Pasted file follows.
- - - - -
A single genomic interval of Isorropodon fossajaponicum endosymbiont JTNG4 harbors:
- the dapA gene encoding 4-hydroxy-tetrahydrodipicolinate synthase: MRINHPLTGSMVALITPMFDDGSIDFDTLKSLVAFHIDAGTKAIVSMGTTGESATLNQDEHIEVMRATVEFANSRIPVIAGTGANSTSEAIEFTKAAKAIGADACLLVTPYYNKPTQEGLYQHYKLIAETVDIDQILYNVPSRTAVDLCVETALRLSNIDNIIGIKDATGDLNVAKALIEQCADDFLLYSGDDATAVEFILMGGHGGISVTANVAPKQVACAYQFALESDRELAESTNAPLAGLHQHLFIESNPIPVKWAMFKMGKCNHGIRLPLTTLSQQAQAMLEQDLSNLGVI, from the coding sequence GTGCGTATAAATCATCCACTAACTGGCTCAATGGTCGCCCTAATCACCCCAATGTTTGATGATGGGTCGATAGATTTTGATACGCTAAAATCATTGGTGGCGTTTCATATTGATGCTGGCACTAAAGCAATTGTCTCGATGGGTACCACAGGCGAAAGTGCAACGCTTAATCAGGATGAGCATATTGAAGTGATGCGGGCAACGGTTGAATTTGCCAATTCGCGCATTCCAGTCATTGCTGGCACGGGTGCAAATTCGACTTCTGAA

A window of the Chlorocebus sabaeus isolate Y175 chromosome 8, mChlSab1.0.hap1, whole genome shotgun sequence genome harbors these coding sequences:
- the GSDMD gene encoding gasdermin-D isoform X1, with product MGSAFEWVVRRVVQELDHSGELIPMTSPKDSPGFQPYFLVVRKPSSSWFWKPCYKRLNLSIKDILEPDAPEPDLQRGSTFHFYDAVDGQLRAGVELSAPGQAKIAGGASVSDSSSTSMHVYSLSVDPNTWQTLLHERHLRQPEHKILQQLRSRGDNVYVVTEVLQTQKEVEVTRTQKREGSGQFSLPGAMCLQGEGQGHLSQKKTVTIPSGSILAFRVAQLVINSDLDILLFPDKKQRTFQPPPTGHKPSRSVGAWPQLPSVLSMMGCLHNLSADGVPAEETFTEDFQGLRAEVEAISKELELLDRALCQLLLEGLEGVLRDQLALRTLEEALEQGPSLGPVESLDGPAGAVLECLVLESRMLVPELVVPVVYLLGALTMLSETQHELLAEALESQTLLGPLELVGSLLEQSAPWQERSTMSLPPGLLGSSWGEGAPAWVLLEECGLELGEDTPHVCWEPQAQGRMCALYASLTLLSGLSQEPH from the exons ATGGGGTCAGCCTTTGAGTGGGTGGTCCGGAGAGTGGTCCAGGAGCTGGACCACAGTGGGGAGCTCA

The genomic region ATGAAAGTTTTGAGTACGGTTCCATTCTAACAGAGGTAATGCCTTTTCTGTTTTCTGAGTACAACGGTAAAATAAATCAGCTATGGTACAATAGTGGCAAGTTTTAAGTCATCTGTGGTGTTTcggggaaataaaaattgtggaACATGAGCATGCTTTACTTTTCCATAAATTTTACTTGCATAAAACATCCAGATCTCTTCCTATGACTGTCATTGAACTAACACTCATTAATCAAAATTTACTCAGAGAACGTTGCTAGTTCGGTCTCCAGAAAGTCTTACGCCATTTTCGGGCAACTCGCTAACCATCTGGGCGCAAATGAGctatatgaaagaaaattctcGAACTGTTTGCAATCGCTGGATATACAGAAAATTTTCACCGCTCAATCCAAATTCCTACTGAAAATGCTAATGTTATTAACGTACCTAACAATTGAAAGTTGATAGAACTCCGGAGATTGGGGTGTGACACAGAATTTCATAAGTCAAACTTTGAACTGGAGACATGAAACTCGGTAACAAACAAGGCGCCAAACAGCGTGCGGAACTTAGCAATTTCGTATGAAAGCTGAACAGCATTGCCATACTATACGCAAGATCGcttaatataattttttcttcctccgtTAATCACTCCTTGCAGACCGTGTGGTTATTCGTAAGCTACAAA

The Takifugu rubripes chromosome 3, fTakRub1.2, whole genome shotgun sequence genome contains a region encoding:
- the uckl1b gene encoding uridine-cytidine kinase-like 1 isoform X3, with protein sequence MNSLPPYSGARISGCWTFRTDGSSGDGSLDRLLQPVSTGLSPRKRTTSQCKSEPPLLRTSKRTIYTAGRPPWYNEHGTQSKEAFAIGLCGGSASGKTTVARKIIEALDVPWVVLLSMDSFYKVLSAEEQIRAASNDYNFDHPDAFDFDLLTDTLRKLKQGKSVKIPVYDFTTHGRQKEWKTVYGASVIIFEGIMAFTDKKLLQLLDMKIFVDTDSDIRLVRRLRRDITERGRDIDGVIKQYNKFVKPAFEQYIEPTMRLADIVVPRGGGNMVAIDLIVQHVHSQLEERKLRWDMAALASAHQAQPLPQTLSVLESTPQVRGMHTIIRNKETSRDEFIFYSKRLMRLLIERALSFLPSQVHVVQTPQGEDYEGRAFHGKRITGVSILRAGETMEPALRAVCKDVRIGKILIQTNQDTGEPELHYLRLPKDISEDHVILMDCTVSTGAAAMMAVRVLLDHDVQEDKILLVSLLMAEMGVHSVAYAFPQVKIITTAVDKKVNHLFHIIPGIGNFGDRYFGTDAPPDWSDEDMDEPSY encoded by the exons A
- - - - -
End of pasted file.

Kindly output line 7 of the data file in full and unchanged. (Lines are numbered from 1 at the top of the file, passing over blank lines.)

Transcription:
- the uckl1b gene encoding uridine-cytidine kinase-like 1 isoform X3, with protein sequence MNSLPPYSGARISGCWTFRTDGSSGDGSLDRLLQPVSTGLSPRKRTTSQCKSEPPLLRTSKRTIYTAGRPPWYNEHGTQSKEAFAIGLCGGSASGKTTVARKIIEALDVPWVVLLSMDSFYKVLSAEEQIRAASNDYNFDHPDAFDFDLLTDTLRKLKQGKSVKIPVYDFTTHGRQKEWKTVYGASVIIFEGIMAFTDKKLLQLLDMKIFVDTDSDIRLVRRLRRDITERGRDIDGVIKQYNKFVKPAFEQYIEPTMRLADIVVPRGGGNMVAIDLIVQHVHSQLEERKLRWDMAALASAHQAQPLPQTLSVLESTPQVRGMHTIIRNKETSRDEFIFYSKRLMRLLIERALSFLPSQVHVVQTPQGEDYEGRAFHGKRITGVSILRAGETMEPALRAVCKDVRIGKILIQTNQDTGEPELHYLRLPKDISEDHVILMDCTVSTGAAAMMAVRVLLDHDVQEDKILLVSLLMAEMGVHSVAYAFPQVKIITTAVDKKVNHLFHIIPGIGNFGDRYFGTDAPPDWSDEDMDEPSY encoded by the exons A